By David Sims|
Institute for the Study of Earth, Oceans, and Space
March 5, 2008
DURHAM, N.H. -- At two simultaneous national and international meetings this week, faculty and students from the University of New Hampshire are helping lead efforts focused on improving humanity's understanding of and ability to predict the carbon balance, biome pattern, and effects on biodiversity of global climate change.
At both high-level workshops, which include a NASA-sponsored meeting in Virginia and an international session in Japan of the world's top modelers, scientists will lay the groundwork for how to best measure and model global changes in the structure of terrestrial ecosystems due to both manmade and natural causes.
Says UNH ecologist and modeler George Hurtt of the Institute for the Study of Earth, Oceans, and Space (EOS), "This effort is important because, for the first time, we're talking about measuring and modeling globally the key structural changes to ecosystems in response to causes such as land use, climate change, hurricanes, and fires." Hurtt, of the EOS Complex Systems Research Center, helped organize both meetings.
The focus of the international modeling workshop, being held at the Yokohama Institute for Earth Sciences in Japan through Friday, is on the boundaries of ecosystems because, according to Hurtt, these regions are the "canaries in the coalmine" where critical ecosystem changes are happening first and fastest.
Explains Hurtt, "This gathering of international experts is focused on understanding and developing mathematical computer models to predict how biome boundaries will change in response to future climate change and land use change, such as tropical forest to savanna transitions, boreal and alpine tundra to forest transitions, and changes to the boundaries between temperate deciduous and evergreen forests."
The national meeting, a NASA-sponsored workshop being held through today, is focused on the requirements for a new satellite that will measure vegetation height and biomass globally from space, and use these data to reduce uncertainties and improve model predictions about the global carbon balance and habitat changes from space.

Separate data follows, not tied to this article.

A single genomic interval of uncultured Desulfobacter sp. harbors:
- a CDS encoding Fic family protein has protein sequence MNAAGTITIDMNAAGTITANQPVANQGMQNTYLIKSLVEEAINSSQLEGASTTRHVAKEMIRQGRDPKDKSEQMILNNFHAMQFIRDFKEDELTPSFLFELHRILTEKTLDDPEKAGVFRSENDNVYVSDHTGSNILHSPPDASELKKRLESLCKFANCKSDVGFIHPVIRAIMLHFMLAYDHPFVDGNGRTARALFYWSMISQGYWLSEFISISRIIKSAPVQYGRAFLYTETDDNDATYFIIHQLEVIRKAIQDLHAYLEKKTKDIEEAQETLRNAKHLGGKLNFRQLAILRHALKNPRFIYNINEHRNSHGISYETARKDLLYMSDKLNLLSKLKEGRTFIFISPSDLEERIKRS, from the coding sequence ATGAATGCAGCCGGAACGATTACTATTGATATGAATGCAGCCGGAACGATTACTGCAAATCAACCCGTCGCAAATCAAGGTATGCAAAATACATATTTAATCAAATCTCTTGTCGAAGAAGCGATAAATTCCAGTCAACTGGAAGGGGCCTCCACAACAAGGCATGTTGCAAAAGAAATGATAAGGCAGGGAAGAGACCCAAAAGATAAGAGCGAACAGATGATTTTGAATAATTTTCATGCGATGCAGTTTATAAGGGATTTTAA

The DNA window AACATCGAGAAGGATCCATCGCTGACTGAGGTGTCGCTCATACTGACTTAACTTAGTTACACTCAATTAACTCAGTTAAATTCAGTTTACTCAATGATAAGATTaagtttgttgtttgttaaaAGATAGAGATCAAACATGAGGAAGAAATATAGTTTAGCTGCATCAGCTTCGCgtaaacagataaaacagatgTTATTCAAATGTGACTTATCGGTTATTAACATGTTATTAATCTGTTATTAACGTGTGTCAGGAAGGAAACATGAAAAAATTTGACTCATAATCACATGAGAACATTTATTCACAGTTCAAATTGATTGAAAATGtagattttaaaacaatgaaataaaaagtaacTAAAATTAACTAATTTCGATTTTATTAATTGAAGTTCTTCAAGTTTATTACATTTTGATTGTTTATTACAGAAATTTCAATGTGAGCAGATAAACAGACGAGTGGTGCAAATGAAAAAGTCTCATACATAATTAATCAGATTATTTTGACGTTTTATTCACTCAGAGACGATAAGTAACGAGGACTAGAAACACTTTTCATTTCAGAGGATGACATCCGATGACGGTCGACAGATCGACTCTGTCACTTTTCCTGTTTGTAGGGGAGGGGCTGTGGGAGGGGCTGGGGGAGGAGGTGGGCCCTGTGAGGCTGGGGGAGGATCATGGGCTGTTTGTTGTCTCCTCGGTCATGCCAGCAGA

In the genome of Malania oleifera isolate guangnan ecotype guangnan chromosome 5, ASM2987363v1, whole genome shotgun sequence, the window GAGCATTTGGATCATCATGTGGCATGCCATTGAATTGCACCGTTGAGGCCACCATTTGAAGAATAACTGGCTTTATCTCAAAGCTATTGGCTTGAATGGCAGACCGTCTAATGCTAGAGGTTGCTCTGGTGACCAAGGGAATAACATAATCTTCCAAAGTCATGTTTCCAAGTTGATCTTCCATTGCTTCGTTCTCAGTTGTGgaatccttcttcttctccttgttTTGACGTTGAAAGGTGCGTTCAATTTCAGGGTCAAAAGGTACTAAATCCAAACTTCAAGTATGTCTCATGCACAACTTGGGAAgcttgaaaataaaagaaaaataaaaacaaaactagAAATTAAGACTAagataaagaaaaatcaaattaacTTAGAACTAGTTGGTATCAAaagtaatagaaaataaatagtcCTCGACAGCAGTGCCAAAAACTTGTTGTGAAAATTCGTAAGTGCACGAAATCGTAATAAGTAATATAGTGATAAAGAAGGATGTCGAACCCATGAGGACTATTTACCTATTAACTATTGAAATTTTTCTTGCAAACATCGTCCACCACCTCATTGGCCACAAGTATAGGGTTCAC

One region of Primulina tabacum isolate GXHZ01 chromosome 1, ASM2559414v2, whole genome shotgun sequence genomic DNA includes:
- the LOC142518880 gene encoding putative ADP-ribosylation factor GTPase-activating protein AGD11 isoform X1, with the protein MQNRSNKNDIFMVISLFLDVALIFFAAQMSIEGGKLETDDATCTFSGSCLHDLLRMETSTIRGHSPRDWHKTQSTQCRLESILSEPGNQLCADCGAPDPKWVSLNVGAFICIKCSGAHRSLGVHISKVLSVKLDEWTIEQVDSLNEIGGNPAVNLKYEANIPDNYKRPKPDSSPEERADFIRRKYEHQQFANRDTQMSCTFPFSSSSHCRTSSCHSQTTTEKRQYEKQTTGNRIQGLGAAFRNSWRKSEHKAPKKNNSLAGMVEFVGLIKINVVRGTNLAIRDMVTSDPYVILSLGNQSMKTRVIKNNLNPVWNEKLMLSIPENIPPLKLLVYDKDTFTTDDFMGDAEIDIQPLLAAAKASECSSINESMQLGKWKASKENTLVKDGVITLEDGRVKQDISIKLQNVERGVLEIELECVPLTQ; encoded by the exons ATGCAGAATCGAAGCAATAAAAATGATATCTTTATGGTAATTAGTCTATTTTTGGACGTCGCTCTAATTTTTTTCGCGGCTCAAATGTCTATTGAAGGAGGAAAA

According to Hurtt, the mission being planned will revolutionize terrestrial ecology and carbon cycle studies by providing an unprecedented global dataset on the vertical structure of ecosystems worldwide. "Currently we know the extent and health of forests better than we know the size of the trees. This mission should remedy that," he says.
Others from the Complex Systems Research Center participating in the NASA meeting are professors Steve Frolking and Mary Martin, research scientist Michael Palace, and graduate student Katelyn Dolan.
"It's been exciting to hear and interact with the scientists whose papers I've been reading as part of my research," says Dolan, a master's degree student who, among other projects, has worked on the analysis of historical forest regrowth using different types of satellite data.
The purpose of the Japan-based workshop is to provide a forum to discuss and develop improved methods for predicting future dynamics of vegetation patterns. The long-term goal is to improve existing vegetation models or to develop new models that are reliable, robust and can be included in Earth system models for studying biosphere-atmosphere feedbacks.
In addition to Hurtt, UNH doctoral student Justin Fisk is attending the meeting in Japan. Says Fisk, whose research focuses on modeling and remote sensing of ecological disturbance, "It is an amazing opportunity to be involved in an international collaboration on the cutting edge of research that will further our understanding of global change."